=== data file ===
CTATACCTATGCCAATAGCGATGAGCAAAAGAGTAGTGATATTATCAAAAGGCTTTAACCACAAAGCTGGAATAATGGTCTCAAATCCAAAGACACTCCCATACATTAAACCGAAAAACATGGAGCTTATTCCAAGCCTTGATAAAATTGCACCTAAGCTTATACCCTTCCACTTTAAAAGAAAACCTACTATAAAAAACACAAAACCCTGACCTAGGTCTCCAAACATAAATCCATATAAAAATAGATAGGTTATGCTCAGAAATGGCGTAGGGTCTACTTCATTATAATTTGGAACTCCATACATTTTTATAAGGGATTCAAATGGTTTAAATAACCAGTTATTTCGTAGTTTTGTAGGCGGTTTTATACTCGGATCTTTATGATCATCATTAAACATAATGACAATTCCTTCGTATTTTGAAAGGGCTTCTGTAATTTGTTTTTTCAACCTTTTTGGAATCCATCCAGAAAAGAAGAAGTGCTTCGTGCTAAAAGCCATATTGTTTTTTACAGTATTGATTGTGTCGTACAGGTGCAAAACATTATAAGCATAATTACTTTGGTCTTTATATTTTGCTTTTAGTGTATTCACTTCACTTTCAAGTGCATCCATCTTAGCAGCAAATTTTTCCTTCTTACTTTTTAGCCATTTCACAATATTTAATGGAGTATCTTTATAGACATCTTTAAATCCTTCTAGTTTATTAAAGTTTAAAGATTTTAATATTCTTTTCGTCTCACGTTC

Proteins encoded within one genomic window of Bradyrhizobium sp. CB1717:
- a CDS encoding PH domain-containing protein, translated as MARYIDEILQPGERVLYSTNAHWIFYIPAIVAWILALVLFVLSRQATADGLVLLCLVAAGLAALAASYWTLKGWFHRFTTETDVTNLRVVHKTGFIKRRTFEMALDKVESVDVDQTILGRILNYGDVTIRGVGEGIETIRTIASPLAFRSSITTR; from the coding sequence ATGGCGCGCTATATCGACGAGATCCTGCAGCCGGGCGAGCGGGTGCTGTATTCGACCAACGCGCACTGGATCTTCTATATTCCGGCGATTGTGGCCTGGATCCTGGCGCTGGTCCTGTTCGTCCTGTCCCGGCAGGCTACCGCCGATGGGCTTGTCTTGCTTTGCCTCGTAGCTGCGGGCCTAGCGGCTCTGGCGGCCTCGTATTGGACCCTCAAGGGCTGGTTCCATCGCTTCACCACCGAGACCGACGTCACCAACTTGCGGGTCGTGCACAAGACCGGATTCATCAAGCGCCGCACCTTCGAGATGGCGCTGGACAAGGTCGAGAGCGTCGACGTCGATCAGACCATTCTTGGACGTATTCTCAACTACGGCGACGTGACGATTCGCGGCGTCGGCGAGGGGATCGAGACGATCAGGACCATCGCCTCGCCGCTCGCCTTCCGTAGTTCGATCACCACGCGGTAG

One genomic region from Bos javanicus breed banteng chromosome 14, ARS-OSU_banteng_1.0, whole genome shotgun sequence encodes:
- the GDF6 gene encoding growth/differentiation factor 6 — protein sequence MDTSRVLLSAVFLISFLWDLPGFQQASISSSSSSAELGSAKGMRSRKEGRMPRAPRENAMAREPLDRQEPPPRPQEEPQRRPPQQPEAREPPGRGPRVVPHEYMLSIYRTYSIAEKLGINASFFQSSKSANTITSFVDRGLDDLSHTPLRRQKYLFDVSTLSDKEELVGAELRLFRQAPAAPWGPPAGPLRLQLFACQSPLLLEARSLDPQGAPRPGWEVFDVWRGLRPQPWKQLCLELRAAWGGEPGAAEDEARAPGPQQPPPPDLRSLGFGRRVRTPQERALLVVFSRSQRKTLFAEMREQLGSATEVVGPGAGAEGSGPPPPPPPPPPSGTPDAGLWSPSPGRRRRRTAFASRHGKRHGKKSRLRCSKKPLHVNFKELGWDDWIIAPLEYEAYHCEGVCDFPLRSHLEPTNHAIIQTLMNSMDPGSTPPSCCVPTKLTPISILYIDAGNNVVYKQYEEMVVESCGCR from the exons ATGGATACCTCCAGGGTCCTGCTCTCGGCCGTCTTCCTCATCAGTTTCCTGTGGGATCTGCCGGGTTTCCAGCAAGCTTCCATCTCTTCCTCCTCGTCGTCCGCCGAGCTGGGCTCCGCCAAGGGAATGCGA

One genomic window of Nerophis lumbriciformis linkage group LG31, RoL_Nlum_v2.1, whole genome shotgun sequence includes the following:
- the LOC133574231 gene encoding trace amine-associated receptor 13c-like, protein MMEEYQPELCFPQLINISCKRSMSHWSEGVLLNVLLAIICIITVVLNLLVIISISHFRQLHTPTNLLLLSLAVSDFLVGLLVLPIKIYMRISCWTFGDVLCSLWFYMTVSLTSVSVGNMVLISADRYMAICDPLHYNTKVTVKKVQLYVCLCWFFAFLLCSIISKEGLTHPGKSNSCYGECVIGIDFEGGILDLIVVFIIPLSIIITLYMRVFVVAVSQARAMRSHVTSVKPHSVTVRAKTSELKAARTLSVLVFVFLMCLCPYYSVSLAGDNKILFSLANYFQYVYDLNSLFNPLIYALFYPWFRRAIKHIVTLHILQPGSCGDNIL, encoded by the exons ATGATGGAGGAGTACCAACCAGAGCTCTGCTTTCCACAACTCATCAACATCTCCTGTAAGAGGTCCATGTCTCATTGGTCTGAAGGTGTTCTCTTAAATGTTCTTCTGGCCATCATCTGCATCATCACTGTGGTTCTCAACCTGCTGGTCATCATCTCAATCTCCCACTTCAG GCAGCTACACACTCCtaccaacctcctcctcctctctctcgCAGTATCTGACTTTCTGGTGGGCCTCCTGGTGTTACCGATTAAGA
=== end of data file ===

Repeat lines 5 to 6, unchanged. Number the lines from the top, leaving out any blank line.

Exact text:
- the GDF6 gene encoding growth/differentiation factor 6 — protein sequence MDTSRVLLSAVFLISFLWDLPGFQQASISSSSSSAELGSAKGMRSRKEGRMPRAPRENAMAREPLDRQEPPPRPQEEPQRRPPQQPEAREPPGRGPRVVPHEYMLSIYRTYSIAEKLGINASFFQSSKSANTITSFVDRGLDDLSHTPLRRQKYLFDVSTLSDKEELVGAELRLFRQAPAAPWGPPAGPLRLQLFACQSPLLLEARSLDPQGAPRPGWEVFDVWRGLRPQPWKQLCLELRAAWGGEPGAAEDEARAPGPQQPPPPDLRSLGFGRRVRTPQERALLVVFSRSQRKTLFAEMREQLGSATEVVGPGAGAEGSGPPPPPPPPPPSGTPDAGLWSPSPGRRRRRTAFASRHGKRHGKKSRLRCSKKPLHVNFKELGWDDWIIAPLEYEAYHCEGVCDFPLRSHLEPTNHAIIQTLMNSMDPGSTPPSCCVPTKLTPISILYIDAGNNVVYKQYEEMVVESCGCR from the exons ATGGATACCTCCAGGGTCCTGCTCTCGGCCGTCTTCCTCATCAGTTTCCTGTGGGATCTGCCGGGTTTCCAGCAAGCTTCCATCTCTTCCTCCTCGTCGTCCGCCGAGCTGGGCTCCGCCAAGGGAATGCGA

One genomic window of Nerophis lumbriciformis linkage group LG31, RoL_Nlum_v2.1, whole genome shotgun sequence includes the following: